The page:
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-   -   Why are my groupers and snappers cooking into rubber?? (http://www.spearboard.com/showthread.php?t=198846)

nilsonov 06-03-2019 10:51 AM

Why are my groupers and snappers cooking into rubber??
 
I can't figure out what the hell I'm doing...for years whenever i visit the carribian, most, not all, of the snapper and grouper i catch and cook turns into a rubbery shoe sole. Tried baking, grilling, and pan frying; tried filleting and whole; Tried thick cuts, thin cuts; Tried undercooking, tried overcooking; tried baking covered in foil to keep moisture in, and baking without foil.

In all of the above options, 80% of the time the meat comes out like rubber. On the bigger fish (~20" mangrove), the skin is unedible. WTF gives?! Online search says I'm overcooking, but i tried undercooking, with insides clearly raw, and got same results.

I never have this problem with cold water fish (bass, tog, sheepies, fluke, grey trigger, blues, even friggin stargazers etc).

desperate for help...tierd of turning prized fish into fish salad. thanks

agbiv 06-03-2019 01:24 PM

Re: Why are my groupers and snappers cooking into rubber??
 
1. Soak fillets (yes remove the skin) in icey salt water bath for at least 30 minutes prior to cooking.
2. When baking use an oven temp. of 450'F and bake for 10 minutes for every 1" of thickness.

I live in Texas and have to do this for any warm/ hot water fish whether fresh or marine. Large Mouth Bass turn out excellent in 100' F weather using this. I catch hybrid Red Drum from a local power plant lake that is ALWAYS hot. Even when I want to cook them on the half-shell they get an ice bath.

CatDiver 06-03-2019 01:55 PM

Re: Why are my groupers and snappers cooking into rubber??
 
Probably overcooking. You can cook them all the ways you mentioned. Hardest to screw up is fried fish in the fryer. Second hardest to screw up is in a hot cast iron pan in butter, flip once, and pull it sooner than you think. If it's fresh, and you're cooking it hot enough, it's almost impossible to under cook it. I skin all mine first when I clean them but I think that's just a personal preference and shouldn't impact whether the fish is overcooked.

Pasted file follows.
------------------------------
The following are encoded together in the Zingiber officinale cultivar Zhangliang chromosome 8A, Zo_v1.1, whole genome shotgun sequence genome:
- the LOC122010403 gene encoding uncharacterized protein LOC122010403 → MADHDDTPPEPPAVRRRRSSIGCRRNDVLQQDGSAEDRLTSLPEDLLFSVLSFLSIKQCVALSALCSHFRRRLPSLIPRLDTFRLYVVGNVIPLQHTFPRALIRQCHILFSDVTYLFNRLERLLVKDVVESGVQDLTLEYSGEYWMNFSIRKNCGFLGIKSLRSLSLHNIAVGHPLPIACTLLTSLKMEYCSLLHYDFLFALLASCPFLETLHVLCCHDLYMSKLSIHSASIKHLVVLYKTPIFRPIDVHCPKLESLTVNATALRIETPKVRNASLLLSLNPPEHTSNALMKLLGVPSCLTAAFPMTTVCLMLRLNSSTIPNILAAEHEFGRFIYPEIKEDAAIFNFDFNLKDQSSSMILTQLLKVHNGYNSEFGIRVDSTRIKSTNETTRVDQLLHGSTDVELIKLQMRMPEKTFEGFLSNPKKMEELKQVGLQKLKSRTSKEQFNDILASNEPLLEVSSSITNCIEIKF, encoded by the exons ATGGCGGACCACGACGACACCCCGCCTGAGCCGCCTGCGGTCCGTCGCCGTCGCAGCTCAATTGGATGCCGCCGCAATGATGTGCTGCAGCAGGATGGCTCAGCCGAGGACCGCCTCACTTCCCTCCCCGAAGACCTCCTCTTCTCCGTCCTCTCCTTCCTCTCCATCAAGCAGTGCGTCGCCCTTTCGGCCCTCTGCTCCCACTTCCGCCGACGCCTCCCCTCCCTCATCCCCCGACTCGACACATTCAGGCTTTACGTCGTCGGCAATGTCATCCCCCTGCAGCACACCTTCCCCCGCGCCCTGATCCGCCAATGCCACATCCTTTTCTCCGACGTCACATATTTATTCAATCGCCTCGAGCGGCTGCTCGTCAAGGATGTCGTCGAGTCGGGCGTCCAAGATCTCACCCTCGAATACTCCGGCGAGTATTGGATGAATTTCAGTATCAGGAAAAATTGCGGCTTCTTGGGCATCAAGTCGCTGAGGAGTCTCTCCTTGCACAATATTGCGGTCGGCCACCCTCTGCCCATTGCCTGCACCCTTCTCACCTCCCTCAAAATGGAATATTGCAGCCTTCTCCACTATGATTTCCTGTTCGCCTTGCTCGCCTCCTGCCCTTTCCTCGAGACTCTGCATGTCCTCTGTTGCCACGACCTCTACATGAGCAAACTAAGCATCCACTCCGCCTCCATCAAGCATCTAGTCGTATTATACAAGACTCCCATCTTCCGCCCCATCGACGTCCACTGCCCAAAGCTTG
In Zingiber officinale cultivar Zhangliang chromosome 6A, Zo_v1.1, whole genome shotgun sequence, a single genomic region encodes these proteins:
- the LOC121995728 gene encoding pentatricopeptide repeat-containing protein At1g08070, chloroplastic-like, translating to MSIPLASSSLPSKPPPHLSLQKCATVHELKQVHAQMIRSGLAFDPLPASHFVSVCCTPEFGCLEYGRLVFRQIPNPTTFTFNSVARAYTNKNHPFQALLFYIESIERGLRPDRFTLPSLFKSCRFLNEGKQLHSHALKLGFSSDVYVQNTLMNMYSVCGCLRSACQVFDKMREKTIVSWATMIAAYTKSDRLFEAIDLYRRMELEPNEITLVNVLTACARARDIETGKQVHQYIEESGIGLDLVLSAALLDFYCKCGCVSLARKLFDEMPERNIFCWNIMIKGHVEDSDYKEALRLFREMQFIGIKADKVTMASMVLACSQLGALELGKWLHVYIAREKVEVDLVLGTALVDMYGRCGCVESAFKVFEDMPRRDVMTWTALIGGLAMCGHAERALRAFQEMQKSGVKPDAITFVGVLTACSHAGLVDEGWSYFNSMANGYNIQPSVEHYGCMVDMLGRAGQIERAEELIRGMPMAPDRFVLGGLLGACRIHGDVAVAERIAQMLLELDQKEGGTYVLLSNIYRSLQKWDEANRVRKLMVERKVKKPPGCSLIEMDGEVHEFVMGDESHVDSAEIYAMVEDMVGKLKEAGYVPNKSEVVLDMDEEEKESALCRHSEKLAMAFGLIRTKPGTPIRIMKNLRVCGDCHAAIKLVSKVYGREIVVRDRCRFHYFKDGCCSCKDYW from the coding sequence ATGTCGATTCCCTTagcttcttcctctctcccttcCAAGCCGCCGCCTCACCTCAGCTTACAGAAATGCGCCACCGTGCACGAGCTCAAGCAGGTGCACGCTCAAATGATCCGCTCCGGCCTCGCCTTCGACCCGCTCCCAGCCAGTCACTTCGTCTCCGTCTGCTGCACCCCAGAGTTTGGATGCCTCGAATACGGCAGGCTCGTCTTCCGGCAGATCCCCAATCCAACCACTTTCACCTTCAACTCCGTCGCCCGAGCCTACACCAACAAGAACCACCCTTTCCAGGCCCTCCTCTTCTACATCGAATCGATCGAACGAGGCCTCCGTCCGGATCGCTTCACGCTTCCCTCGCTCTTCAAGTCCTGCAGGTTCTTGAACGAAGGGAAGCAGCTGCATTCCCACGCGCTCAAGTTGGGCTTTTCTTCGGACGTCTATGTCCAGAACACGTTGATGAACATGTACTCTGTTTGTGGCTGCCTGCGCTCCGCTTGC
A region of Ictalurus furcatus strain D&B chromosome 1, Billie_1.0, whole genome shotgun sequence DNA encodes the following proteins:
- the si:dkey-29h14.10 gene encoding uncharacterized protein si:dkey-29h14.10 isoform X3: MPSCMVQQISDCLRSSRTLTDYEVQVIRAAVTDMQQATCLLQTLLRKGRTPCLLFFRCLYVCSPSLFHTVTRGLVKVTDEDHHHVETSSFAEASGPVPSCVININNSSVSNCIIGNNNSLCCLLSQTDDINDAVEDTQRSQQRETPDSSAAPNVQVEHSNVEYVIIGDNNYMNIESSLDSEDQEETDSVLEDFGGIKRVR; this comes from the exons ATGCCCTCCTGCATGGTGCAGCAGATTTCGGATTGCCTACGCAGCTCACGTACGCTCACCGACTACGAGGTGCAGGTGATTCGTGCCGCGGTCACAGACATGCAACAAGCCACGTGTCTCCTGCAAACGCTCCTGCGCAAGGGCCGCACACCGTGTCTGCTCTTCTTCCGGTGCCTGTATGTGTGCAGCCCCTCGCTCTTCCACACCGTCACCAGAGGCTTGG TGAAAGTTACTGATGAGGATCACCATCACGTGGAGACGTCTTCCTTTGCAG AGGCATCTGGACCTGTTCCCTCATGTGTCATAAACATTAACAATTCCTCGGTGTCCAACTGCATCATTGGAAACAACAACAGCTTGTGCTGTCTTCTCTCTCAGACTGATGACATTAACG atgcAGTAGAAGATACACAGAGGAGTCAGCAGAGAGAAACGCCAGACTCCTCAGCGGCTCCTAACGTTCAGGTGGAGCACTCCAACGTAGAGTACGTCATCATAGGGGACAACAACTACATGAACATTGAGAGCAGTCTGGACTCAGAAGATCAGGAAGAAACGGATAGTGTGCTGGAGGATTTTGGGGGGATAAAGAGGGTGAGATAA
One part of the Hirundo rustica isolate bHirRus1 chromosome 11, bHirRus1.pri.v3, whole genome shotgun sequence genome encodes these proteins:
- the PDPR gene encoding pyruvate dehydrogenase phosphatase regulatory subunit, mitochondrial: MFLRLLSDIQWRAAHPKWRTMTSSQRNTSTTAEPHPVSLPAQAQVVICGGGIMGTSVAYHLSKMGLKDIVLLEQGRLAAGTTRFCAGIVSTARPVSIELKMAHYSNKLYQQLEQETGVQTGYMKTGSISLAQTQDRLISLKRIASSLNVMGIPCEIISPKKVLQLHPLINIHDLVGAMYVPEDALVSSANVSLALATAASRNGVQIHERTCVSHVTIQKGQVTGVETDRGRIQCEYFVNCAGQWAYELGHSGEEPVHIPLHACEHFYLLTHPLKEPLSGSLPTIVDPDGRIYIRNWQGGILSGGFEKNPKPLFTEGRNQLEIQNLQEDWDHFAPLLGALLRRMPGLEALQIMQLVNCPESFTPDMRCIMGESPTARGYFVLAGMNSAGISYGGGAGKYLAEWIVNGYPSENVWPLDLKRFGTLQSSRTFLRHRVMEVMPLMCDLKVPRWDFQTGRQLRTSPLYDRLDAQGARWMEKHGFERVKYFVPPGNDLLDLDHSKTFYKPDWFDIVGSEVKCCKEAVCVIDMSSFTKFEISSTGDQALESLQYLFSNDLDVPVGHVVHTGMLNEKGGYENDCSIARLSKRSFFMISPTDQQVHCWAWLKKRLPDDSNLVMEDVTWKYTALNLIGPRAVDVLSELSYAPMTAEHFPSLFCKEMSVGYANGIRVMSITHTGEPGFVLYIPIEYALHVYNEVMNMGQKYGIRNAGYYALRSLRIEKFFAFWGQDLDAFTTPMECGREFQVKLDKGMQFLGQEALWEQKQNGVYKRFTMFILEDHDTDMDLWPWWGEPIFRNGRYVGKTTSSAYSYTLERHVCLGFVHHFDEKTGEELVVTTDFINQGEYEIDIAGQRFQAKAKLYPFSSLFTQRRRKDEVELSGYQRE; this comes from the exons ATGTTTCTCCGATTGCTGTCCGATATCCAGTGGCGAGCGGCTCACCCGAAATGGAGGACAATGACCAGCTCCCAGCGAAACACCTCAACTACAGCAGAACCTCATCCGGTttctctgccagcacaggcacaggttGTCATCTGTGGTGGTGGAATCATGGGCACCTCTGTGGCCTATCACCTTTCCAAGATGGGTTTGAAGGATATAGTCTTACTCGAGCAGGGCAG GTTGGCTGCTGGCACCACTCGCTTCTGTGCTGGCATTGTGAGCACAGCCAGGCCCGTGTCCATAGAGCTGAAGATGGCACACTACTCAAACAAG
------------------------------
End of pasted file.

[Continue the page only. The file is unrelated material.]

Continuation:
Marco 06-03-2019 05:16 PM

Re: Why are my groupers and snappers cooking into rubber??
 
It could also be the "rigor mortis". I like to let the fish rest in the fridge for al least a day before eating it so they loose the tension in their muscles.

popgun pete 06-04-2019 05:03 PM

Re: Why are my groupers and snappers cooking into rubber??
 
It is good to ice down the fish as soon as possible after capture and let the meat rest.

Behslayer 06-04-2019 05:13 PM

Re: Why are my groupers and snappers cooking into rubber??
 
Get Cast Iron Skillet. Use some oil and some butter. Maybe you are cooking too long.. not overcooking but on too low a heat.

Some fish lend themselves to being prepared differently. But a Hot Cast Iron Skillet with Oil or Oil and Butter is good with everything.

SEATUX 06-04-2019 09:35 PM

Re: Why are my groupers and snappers cooking into rubber??
 
Quote:

Originally Posted by Behslayer (Post 2187224)
Get Cast Iron Skillet. Use some oil and some butter. Maybe you are cooking too long.. not overcooking but on too low a heat.

Some fish lend themselves to being prepared differently. But a Hot Cast Iron Skillet with Oil or Oil and Butter is good with everything.

I agree...too low a heat for too long ruins fish.
I let the grill get to 500 degrees ( all burners on high) season the filet, spray it down with olive oil, throw it on the grill for 2.5 minutes on each side ( 5 minutes TOTAL!) take it off...
DONE:thumps:

popgun pete 06-10-2019 08:04 PM

Re: Why are my groupers and snappers cooking into rubber??
 
Yes, fish need to be cooked fast and hot, cooking oil needs to below smoking, but only just and a high temperature vegetable based oil, not olive oil.

agbiv 06-11-2019 01:26 PM

Re: Why are my groupers and snappers cooking into rubber??
 
Correct on the oil. :thumps: I prefer grape seed oil OR Extra Light Olive Oil. ELOO does not have the suspended solids like EVOO (which has a greenish cast to it)--which causes scorching at lower temps. ELOO will have a light golden color. An easy way to tell if the oil is at a good temp is to drop a few pieces of fresh cracked pepper in and if it sizzles, it's ready. If it sinks, not hot enough. An electric cook top is the most difficult to regulate the heat. Slowly increase the heat until desired temp reached. If too hot...remove pan for 30 seconds as element is turned down. Good eats!:toast:


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